6. Unfortunately, yes. Worse, Retrospect 8, which will run on 10.6, stupidly won't read earlier backup sets. Your only real option is to locate a computer that will run 10.5 or earlier, install Retrospect 6, and attach an external disk drive that you can restore to. Once you have done this, you'll be able to mount the external volume on your new Xserve. If you need the files on an internal volume, you can copy them in Finder. I wish there was a better option I could suggest.
  7. Retrospect 6.x (either the client or main app) is not compatible with Snow Leopard. If you can't (or don't want to) downgrade the OS version on the client computer, you will have to bite the bullet and switch to Retrospect 8.
  8. I haven't seen a -36 error under those circumstances; it's typically either a -53 (volume off-line) or -35 (volume doesn't exist) error. However, note the difference in lead-in ("Can't access volume..." vs. "Trouble matching..." or "Can't save catalog..."). These latter errors would seem to be referencing the volume that holds the catalog and file backup data. I think you'll find that your destination volume is failing.
  9. Are you referring to your source drives here? If, as I suspect, you have a problem with the volume on which your destination file backup set and its companion catalog are stored, that volume would have to be mounted for you to be able to access the backup set. Please clarify what you mean by drives not being online. Retrospect pushes hardware to the max. It will often reveal problems with a failing hard drive long before Disk Utility detects any problems.
  10. This would seem to indicate that the file Retro.Config (6.0) was deleted or ended up in the wrong place. The proper location is /Library/Preferences/Retrospect. When you installed Retrospect 6.1, did you ask to import your previous configuration information, or did you select "Use Default?" If the latter, your old configuration items would have been deleted. If you can't find your previous Retro.Config file (try searching in Finder), you will either need to restore it from a backup or reconstruct everything by hand. The Retro.Config file from 6.0 is compatible with 6.1. However, your backup sets from 6.0 are read-only under 6.1, due to changes in the catalog structure, so you will need to create new backup sets.
  11. An external drive can make a perfectly serviceable destination for a backup set. However, your post may win the record for containing the least amount of information about your problem. If we're to be able to help you, please tell us: What version of Retrospect you're using and any driver updates (RDUs) you've installed. What hardware you're using and what OS version you're running. What type of backup set you were trying to create (File, Removable Disk, etc.). Whether you have had any success creating and writing to any other backup sets.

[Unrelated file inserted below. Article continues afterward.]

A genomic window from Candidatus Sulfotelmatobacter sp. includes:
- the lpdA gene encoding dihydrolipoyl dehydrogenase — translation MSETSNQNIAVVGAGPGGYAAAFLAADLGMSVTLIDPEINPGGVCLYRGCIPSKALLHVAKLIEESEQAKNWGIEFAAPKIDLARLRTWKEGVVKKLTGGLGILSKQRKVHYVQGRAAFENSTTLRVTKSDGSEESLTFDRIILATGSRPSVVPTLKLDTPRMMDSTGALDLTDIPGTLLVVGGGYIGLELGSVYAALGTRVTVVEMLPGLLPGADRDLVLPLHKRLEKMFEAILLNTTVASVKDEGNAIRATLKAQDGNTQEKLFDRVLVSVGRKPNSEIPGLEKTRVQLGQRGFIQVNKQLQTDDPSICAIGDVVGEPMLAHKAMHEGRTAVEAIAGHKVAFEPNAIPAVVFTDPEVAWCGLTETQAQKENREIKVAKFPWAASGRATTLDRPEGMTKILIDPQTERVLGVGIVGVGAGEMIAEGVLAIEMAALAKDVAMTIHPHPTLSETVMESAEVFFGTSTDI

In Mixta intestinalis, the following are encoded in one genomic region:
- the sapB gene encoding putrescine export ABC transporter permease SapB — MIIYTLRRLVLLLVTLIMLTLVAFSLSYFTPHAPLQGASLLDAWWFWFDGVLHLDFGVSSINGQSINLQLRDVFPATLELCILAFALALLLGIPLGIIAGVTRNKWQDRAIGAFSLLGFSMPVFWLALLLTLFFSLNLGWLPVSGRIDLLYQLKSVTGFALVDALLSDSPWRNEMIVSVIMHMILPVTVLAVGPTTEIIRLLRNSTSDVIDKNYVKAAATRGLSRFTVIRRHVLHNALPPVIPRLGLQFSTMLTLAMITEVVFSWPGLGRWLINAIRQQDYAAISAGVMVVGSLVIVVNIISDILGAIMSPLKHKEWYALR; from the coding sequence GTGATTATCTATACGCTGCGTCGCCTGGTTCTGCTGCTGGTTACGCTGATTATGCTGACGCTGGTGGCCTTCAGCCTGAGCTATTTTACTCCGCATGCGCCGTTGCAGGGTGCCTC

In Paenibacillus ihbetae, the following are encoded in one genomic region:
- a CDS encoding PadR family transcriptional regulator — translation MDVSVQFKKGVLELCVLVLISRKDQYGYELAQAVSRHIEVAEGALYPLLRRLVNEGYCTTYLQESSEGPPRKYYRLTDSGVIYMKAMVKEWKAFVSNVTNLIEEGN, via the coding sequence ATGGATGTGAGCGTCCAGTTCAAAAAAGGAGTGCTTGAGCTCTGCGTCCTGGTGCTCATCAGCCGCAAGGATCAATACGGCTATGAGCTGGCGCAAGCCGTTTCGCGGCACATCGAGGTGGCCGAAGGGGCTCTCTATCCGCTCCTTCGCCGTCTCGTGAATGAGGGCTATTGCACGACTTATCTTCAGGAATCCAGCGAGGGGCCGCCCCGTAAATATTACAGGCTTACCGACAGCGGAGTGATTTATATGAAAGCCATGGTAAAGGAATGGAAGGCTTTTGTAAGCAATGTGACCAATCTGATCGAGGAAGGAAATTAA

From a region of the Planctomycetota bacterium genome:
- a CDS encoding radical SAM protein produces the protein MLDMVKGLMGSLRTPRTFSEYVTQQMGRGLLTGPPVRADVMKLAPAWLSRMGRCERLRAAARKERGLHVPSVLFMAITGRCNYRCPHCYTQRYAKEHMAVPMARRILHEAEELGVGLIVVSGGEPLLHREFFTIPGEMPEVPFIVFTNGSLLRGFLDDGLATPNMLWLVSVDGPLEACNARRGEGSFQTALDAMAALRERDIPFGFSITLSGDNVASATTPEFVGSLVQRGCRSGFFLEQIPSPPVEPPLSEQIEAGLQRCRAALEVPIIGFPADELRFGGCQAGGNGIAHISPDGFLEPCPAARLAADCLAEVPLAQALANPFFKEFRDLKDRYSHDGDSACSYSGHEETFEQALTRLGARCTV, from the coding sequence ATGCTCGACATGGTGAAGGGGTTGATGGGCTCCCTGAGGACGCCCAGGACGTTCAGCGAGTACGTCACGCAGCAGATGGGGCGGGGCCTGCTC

12. Can you see the Atto card and the tape drive in Apple System Profiler? Can you see the tape drive using the Atto Configuration Tool? If not, Retrospect will never be able to see it either. Do both your old and new computers have the same type of PCI bus? Did you update the system software before you tested things? One thing to consider is that you may have damaged the SCSI cable during the swap. In particular, those LVD SCSI plugs have many fine pins and it's not too difficult to accidentally bend one when connecting the cable. (Been there; done that.) A bent pin can usually be gently straightened back to where it ought to be using tweezers.
  13. Assuming you're talking about the Xserve, this might suggest some sort of a hardware problem. When you moved Retrospect 6.1 from the G4 to the Xserve, did you copy over the Retro.Config file (located at /Library/Preferences/Retrospect)? If so, that file may be corrupt. Unfortunately, this file contains all your scripts, lists, and custom selectors, so if it is corrupt, you would have to reconstruct everything by hand. As Russ notes, Retrospect 6.1 is broken under Snow Leopard. Some users claim to be able to make it work, but I don't believe any of them has ever confirmed to this list that they were successfully able to back up and restore files. Your best bet is probably to try and figure out how to make Retrospect 8 work in your system.
  14. Retrospect 6.x for Mac cannot back up Windows files that are in use by another application. You should examine the files that were not backed up to determine whether you would consider them important. For example, you may well not care about all those temporary files. (We use a selector in our backup scripts that specifically excludes temporary files.) For files that are important, your users will need to be instructed to periodically quit the relevant applications so that the files can be backed up.
  15. What kind of backup set are you retrieving from? What OS version are you running? What is your hardware setup?
  16. Retrospect is seeing the files as having changed in some way and is therefore copying them again. You don't say what OS each of the computers is running; if her machine is running 10.6, that might be an issue. If ACLs are enabled on your wife's computer and you haven't configured your script to ignore extended attribute modifications, that could also cause files to be backed up more frequently than expected. If your wife's computer is somehow losing track of the correct time or time zone (such as if the backup battery is failing), that would also cause files to appear to have changed. Since you are performing duplicates rather than backups, you won't have a nice catalog history to dig through; you'll have to manually compare the files on the source and destination to see how they differ over time.